Any time that the British prime minister reshuffles his or her cabinet, there are bound to be disappointed ministers — or ex-ministers — turfed out from a job they enjoy in a system that can sometimes prize loyalty over ability.
But last week's surprise resignation of Sajid Javid, the U.K.'s short-lived finance chief, could actually limit Boris Johnson's ability to make personnel changes in the future, even if the latest cabinet shake-up was intended to give him greater short-term control over his ministerial team.
Javid, a Deutsche Bank broker turned politician, had already served as home secretary before being named Chancellor of the Exchequer, and together with Dominic Raab (the current foreign secretary), Matt Hancock (the current health secretary) and Michael Gove (currently the minister for the Cabinet Office) he had in the past vied for the leadership of the Conservative Party.
So when Prime Minister Johnson asked him to stay on, but insisted he would have to make do without his own team of personal advisors, Javid doubtless saw this as a form of attempted humiliation. His subsequent resignation upset the carefully planned and executed changes to the Johnson government last week, and delayed what was clearly meant to be a precisely choreographed piece of political theater.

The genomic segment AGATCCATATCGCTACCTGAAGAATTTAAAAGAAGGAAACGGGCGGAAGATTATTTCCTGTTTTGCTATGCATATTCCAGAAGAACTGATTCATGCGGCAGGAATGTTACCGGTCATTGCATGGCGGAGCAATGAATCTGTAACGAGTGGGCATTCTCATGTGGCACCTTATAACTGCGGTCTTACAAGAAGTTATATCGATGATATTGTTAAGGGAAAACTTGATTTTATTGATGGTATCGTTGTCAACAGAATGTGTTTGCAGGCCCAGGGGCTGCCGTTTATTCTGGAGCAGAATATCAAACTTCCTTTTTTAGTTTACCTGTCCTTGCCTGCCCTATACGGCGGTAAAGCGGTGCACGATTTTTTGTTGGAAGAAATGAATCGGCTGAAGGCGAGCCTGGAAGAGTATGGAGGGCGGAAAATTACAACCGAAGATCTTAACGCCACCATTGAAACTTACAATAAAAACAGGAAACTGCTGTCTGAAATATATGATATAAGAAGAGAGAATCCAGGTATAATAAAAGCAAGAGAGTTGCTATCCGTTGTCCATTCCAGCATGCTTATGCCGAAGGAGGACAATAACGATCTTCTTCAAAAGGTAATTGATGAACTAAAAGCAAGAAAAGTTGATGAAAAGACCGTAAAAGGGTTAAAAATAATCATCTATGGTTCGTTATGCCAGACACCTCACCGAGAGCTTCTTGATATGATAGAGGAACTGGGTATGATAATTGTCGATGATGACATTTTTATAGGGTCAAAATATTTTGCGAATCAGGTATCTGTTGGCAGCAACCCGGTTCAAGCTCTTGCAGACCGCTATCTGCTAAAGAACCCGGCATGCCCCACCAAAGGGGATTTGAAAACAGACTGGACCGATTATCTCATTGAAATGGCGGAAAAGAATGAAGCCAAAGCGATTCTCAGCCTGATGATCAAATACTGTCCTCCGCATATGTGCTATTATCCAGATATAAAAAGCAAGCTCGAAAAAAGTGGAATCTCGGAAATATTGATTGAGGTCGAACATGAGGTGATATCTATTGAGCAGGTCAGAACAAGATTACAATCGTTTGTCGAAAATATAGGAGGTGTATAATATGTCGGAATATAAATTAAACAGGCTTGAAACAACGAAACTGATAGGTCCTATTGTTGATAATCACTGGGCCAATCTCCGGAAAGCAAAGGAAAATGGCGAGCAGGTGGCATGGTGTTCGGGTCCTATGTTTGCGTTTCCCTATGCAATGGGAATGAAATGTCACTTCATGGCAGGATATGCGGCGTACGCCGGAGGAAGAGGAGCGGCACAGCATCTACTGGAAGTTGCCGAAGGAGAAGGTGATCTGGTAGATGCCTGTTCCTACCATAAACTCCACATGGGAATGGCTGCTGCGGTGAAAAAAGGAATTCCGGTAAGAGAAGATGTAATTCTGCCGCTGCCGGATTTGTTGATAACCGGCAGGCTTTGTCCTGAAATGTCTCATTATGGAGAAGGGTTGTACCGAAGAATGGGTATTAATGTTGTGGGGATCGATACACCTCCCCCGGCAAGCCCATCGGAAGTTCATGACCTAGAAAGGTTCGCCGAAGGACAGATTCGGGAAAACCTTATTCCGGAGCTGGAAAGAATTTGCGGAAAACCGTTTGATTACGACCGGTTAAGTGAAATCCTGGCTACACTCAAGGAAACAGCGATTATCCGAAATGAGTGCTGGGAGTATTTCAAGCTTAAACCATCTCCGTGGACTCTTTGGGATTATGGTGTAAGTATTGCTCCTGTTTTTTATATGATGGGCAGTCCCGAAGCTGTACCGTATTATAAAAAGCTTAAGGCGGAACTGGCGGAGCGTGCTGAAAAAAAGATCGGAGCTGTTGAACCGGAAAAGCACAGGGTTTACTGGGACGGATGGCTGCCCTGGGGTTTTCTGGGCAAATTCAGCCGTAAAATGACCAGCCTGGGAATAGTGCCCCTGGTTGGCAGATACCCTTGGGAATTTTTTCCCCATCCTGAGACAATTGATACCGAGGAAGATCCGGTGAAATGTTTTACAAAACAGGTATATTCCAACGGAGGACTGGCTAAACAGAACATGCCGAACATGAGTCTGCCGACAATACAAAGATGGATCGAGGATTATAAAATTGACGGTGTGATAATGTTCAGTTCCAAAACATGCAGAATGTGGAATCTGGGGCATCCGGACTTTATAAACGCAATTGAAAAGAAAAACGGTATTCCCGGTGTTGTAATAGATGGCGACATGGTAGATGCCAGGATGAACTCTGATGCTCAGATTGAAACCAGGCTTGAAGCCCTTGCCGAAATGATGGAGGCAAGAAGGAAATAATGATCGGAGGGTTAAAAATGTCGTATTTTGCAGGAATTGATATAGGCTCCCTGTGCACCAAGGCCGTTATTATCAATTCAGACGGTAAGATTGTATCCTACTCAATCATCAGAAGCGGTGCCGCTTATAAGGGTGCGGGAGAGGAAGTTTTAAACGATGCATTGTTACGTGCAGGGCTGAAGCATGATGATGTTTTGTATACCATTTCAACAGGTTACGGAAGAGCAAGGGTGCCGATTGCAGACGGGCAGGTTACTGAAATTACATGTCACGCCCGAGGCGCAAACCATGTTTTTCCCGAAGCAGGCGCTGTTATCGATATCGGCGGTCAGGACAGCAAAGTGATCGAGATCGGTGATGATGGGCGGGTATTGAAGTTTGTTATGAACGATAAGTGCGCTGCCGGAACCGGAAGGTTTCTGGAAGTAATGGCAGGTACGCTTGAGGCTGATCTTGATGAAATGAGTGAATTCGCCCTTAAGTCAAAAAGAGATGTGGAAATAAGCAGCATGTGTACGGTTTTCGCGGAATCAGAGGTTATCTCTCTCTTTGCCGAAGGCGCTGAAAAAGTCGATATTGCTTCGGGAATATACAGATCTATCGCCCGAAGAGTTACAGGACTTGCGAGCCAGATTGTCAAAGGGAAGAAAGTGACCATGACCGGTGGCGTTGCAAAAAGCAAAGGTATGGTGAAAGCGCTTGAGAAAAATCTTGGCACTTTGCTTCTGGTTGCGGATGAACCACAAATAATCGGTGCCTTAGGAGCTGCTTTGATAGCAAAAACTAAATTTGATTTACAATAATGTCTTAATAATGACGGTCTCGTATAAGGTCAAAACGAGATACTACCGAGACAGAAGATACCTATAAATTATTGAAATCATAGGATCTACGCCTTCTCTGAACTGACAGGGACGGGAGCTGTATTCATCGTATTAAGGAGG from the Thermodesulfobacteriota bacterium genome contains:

But as one former senior Treasury advisor who has worked under more than one chancellor pointed out to me, Javid's former deputy and now his successor, Rishi Sunak, had been given a "hospital pass" with the new budget that is expected in just a matter of weeks.
But he also suggested that Sunak's position was now incredibly secure for the foreseeable future, because a prime minister that sacks or forces out two chancellors might appear to have a management problem — in the eyes of his fellow politicians, not to mention investors. To misquote Oscar Wilde, it is a misfortune to lose one chancellor, but to lose two smacks of carelessness.
Johnson repeatedly made clear during last year's election campaign that he wanted to spend money — on infrastructure, underserved communities and economically transformative industries. Javid had repeatedly made clear in recent months that he would only be willing to allow that spending if the borrowing that made it possible was governed by clearly communicated rules and limits.
It is still not clear if there were more serious disagreements between the two men that led to Javid's ouster, but right now, for the financial markets and investors watching the British economy closely, it will be Sunak's ability to maintain fiscal prudence that will be under the microscope.